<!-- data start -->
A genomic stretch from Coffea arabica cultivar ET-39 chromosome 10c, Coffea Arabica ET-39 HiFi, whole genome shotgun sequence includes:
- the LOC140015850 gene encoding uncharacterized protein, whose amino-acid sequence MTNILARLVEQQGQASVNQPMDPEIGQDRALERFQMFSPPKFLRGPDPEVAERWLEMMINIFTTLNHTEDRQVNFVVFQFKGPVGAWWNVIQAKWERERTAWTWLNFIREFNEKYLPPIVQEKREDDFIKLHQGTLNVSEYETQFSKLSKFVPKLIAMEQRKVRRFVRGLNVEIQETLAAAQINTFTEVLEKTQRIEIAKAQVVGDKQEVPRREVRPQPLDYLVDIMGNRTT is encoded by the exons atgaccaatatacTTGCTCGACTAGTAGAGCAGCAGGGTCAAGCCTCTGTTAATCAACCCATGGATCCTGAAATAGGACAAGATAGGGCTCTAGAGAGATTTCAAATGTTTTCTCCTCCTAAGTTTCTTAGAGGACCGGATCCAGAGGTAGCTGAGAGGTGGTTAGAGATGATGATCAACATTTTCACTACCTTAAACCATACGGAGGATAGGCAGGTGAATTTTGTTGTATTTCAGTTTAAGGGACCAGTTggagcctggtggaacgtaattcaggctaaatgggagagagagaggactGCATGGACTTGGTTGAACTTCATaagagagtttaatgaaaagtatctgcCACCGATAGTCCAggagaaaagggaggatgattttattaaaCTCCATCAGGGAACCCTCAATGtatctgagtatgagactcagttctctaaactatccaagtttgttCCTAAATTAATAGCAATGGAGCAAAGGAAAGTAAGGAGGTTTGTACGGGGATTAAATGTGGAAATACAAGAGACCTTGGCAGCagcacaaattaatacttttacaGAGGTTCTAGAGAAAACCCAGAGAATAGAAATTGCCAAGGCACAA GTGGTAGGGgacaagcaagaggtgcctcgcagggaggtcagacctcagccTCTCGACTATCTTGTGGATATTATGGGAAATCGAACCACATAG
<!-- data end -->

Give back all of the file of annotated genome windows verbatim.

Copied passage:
A genomic stretch from Coffea arabica cultivar ET-39 chromosome 10c, Coffea Arabica ET-39 HiFi, whole genome shotgun sequence includes:
- the LOC140015850 gene encoding uncharacterized protein, whose amino-acid sequence MTNILARLVEQQGQASVNQPMDPEIGQDRALERFQMFSPPKFLRGPDPEVAERWLEMMINIFTTLNHTEDRQVNFVVFQFKGPVGAWWNVIQAKWERERTAWTWLNFIREFNEKYLPPIVQEKREDDFIKLHQGTLNVSEYETQFSKLSKFVPKLIAMEQRKVRRFVRGLNVEIQETLAAAQINTFTEVLEKTQRIEIAKAQVVGDKQEVPRREVRPQPLDYLVDIMGNRTT is encoded by the exons atgaccaatatacTTGCTCGACTAGTAGAGCAGCAGGGTCAAGCCTCTGTTAATCAACCCATGGATCCTGAAATAGGACAAGATAGGGCTCTAGAGAGATTTCAAATGTTTTCTCCTCCTAAGTTTCTTAGAGGACCGGATCCAGAGGTAGCTGAGAGGTGGTTAGAGATGATGATCAACATTTTCACTACCTTAAACCATACGGAGGATAGGCAGGTGAATTTTGTTGTATTTCAGTTTAAGGGACCAGTTggagcctggtggaacgtaattcaggctaaatgggagagagagaggactGCATGGACTTGGTTGAACTTCATaagagagtttaatgaaaagtatctgcCACCGATAGTCCAggagaaaagggaggatgattttattaaaCTCCATCAGGGAACCCTCAATGtatctgagtatgagactcagttctctaaactatccaagtttgttCCTAAATTAATAGCAATGGAGCAAAGGAAAGTAAGGAGGTTTGTACGGGGATTAAATGTGGAAATACAAGAGACCTTGGCAGCagcacaaattaatacttttacaGAGGTTCTAGAGAAAACCCAGAGAATAGAAATTGCCAAGGCACAA GTGGTAGGGgacaagcaagaggtgcctcgcagggaggtcagacctcagccTCTCGACTATCTTGTGGATATTATGGGAAATCGAACCACATAG